The first patient was treated on a tumour in the right "loin area" from 22 January 1915. During 12 sessions, the tumour and the four peripheral regions of the target area are alternately irradiated with a medium sized field of 9 cm diameter.
Through the attentiveness of physicist Ben Mijnheer during a flood in the basements of the NKI, the irradiation chart of this first treatment in the AVL could be saved. The primary archive with irradiation data up to 1920 was lost to water damage, although copies of the irradiation charts were found in the patients' medical records.
The irradiation chart shows how dr. Gaarenstroom ensured that a controlled irradiation was administered. The distance of 17 to 18 cm probably indicates the focus-skin distance. The measured beam hardness of 8 - 9 degrees B (Bauer Qualimeter system) on the irradiation chart corresponds to approximately 100 kV tube voltage. The tube current is 2 mA. To make the beam harder, a filter of 5 mm aluminium was used and, behind this, a cushion of sea grass was placed to attenuate the soft secondary scatter radiation from the filter. In the column "Filter etc…" the setting of the apex interrupter is indicated as 50 (half period) or 100 (whole period rectified).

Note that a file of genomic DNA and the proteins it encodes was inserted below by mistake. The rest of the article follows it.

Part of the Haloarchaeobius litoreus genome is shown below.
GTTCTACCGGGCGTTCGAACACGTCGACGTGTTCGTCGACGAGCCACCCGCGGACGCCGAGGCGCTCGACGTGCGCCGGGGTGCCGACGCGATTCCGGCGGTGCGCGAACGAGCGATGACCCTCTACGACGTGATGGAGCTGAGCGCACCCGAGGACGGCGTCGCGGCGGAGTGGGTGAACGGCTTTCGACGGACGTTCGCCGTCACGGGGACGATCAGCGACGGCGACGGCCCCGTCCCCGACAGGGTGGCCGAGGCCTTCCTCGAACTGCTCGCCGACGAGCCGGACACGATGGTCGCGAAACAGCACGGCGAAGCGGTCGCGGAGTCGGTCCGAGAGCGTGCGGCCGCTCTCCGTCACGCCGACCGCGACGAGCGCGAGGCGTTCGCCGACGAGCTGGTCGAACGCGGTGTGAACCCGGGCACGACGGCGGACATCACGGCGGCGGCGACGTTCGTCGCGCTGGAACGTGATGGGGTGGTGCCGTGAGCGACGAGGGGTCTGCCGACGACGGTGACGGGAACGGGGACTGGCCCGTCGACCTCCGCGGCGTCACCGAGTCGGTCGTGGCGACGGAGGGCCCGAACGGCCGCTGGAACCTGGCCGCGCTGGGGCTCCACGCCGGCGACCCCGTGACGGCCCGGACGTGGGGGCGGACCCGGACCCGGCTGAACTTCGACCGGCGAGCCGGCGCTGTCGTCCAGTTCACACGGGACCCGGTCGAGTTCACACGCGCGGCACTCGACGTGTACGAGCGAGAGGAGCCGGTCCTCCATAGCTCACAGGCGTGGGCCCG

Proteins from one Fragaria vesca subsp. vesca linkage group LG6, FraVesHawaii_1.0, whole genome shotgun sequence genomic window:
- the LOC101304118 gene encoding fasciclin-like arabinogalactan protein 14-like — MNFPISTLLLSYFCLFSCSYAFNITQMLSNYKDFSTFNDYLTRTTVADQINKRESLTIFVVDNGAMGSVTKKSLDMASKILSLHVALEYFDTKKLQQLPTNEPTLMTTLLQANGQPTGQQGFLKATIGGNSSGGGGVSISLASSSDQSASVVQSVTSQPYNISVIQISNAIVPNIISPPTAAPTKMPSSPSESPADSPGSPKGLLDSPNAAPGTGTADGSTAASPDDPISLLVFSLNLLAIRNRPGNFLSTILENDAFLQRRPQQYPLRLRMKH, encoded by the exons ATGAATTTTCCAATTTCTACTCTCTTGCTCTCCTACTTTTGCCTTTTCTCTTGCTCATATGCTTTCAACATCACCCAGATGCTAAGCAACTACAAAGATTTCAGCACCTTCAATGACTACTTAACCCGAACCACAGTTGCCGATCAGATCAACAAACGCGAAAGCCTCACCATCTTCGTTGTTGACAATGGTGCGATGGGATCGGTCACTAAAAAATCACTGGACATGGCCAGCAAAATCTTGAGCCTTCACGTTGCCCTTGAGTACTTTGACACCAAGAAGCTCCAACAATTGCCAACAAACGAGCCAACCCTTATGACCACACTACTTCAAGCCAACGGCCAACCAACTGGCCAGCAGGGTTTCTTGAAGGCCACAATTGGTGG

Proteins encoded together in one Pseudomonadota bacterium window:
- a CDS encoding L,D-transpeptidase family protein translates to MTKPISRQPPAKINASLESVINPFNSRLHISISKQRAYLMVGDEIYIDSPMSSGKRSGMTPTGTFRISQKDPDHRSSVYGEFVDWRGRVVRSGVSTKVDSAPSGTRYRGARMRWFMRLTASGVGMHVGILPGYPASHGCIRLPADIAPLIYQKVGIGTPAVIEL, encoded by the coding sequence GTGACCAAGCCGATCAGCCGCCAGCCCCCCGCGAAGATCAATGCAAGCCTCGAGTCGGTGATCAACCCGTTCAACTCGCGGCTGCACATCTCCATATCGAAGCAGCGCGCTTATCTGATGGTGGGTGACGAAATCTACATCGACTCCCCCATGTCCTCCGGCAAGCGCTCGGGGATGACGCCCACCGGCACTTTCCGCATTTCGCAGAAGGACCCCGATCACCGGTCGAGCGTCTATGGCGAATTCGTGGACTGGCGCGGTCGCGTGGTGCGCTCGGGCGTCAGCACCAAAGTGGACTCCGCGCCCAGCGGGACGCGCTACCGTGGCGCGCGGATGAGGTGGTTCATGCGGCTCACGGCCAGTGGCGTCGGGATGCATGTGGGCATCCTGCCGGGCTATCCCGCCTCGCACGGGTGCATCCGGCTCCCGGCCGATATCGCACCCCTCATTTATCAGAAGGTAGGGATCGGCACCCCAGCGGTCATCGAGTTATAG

The irradiations last 20 to 30 minutes. Based on dose measurements according to Holzknecht (H) and Kienböck (X), the dose per field per session at the start can be estimated at 60 to 100 röntgen (r); but later in the series, the dose is increased up to as much as 300 r per field.
Neither the hardness of the radiation nor the dose could be accurately determined. Finally, the treatment is stopped due to skin burns.